Above: What is distracting Sandi and Ljiljana? It was early and there were few other people in the square at that hour.
Our first full day in Italy took us to Milan's Piazza del Duomo. (Aaaaaargh!! Get those bloody pigeons off me!!) Between the ornate cathedral and the statue of Italy's king Vittorio Emmanuele, our guide for the day, Marica, gave us a primer on the city's complicated list of rulers. She pulled people from the crowd to stand in for Milanese dukes, Austrian princesses, French kings and the like, as she narrated. She had to use almost every person in the large group to get through the presentation!
Above: Marica picks Blaine to represent the first Duke of Milan.
Prada purse slung over her shoulder, Marica told us (in a wonderful Cockney accent with German and Italian inflections!) Milan was first ruled by lords from the house of Della Torre, then the lords of the house of Visconti.
To the best of my memory, the tenth Visconti ruler gave himself the ducal title, making him to Duke of Milan #1.
The son who became Duke #2 continued a legacy of cruelty, for which he was assassinated.
His brother became Duke #3. This guy had no sons, so hired a mercernary for battlefield duty. He was happy to have a good warrior on staff, and to make sure this soldier didn't freelance with other states, #3 offered his six-year old daughter in marriage. Never mind that this soldier, Francesco, was 24 years older than the child. Never mind that Francesco was already married.
To cut a long story short: #3 dies, last of his line. Buh-bye, Viscontis. Francesco marries the child, becomes Duke #4 and establishes his own dynasty. Hello, Sforzas. Your name will always be associated with Milan, and the castle Francesco builds, bearing your name, will be one of the city's best-known landmarks, the Castello Sforzesco.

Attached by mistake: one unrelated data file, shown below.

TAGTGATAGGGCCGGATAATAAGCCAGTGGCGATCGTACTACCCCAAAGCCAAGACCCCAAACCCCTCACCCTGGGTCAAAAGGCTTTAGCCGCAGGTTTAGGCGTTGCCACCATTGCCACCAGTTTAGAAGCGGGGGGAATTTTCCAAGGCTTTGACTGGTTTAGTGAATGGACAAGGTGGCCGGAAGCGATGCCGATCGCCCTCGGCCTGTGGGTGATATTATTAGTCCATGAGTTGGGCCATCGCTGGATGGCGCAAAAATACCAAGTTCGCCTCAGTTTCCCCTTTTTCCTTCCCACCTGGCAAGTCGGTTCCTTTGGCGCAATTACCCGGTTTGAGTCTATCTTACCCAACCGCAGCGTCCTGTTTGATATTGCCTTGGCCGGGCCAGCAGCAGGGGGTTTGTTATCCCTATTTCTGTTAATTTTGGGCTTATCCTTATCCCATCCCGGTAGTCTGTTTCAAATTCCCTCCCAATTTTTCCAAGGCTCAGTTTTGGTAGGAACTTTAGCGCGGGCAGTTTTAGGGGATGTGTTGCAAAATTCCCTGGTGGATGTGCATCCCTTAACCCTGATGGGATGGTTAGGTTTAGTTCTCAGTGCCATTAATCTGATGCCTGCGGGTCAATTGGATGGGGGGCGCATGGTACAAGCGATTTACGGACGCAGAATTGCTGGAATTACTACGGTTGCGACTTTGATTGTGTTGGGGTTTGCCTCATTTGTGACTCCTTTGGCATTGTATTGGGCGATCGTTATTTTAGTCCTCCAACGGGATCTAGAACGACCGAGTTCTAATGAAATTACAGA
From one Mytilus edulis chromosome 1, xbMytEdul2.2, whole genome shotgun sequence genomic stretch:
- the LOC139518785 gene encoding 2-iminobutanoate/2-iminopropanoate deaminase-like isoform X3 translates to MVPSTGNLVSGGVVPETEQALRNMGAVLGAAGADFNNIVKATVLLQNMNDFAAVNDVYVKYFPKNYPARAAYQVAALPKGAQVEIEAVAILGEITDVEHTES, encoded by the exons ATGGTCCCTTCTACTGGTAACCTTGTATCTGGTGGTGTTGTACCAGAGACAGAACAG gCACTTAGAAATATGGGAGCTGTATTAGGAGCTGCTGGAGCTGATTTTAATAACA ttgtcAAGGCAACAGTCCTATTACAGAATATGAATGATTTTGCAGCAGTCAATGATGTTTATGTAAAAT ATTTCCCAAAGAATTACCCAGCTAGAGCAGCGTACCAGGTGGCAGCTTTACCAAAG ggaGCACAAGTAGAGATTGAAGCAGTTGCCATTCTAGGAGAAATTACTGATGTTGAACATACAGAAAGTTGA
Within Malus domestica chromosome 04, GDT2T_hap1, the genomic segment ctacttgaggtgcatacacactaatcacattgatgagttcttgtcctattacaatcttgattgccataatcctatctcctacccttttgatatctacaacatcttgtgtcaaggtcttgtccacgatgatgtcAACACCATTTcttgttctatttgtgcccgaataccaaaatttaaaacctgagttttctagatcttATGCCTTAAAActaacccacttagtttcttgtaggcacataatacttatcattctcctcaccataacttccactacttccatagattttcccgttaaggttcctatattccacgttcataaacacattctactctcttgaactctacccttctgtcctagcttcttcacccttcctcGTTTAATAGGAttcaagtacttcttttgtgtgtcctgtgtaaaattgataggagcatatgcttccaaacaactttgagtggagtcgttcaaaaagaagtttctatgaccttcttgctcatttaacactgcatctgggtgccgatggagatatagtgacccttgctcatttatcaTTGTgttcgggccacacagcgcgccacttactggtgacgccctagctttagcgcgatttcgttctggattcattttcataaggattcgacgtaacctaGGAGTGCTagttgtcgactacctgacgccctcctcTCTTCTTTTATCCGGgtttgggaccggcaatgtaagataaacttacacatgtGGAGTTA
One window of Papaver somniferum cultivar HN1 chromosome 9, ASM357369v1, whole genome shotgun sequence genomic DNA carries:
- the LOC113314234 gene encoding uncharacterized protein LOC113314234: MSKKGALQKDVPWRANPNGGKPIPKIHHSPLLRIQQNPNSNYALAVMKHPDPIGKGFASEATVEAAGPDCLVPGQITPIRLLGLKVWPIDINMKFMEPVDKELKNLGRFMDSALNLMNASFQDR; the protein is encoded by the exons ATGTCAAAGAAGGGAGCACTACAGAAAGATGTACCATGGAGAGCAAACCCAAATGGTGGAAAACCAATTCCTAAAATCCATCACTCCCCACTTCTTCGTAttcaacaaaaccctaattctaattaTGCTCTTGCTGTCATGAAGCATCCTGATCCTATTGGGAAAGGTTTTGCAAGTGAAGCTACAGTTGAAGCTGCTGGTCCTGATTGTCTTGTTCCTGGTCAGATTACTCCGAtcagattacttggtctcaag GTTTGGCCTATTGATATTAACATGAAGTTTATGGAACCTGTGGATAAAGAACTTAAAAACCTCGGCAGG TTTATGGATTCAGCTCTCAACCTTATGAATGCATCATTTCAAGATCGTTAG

And thus begins the Ambrosian Republic (named for the city's patron saint.)
Francesco's son in Duke #5. We think he poisoned his mother, a pretty tough chick who kept her finger in Milanese politics. He's nasty. He's assassinated.
The title goes to his 7-year old brother. Duke #6 obviously isn't ready for ducal duty, so his uncle does the job. #6 mysteriously dies from poisoning (oh, the rumor mill had quite a workout that year!)....
And Uncle Lodovico becomes Duke #7. He loses Milan to the French!! Then the Swiss get involved, Milan goes back to #7 - briefly. Then it goes back to the French. Then it goes to Lodovico's son....
Maximilian Sforza is Duke #8.
Thereafter, it was French rule, Spanish rule, Austrian rule, rule by the Holy Roman Empire - not necessarily in that order.
The only reason I remember as much of the history lesson as I do, was because of Marica's very lively and informed presentation - in three languages. Since our group was combined with two other groups for the morning, there were Spanish, German and English speakers, and Marica repeated each chapter effortlessly in each of those languages.
Coming from Milan with its rich multi-cultural heritage, it's no wonder its citizens, such as Marica are such accomplished multi-linguists! Arianna, also a Milanesa, speaks English, French, Spanish and Swedish, and the Milanese dialect.
Milan's colorful political history stablized (at least temporarily) under the reign of King Vittorio Emanuel II, who united Italy.
This statue of Vittorio Emanuele (Aaaaaargh!! Get those bloody pigeons off me!!) is one of the main features of the Piazza del Duomo, and the incredible Galleria that links the Duomo and La Scala piazze is also named for him.
Here are links to my earlier Milan posts:
The Duomo and Galleria
Saturday afternoon in the Piazza del Duomo
On the roof of the Duomo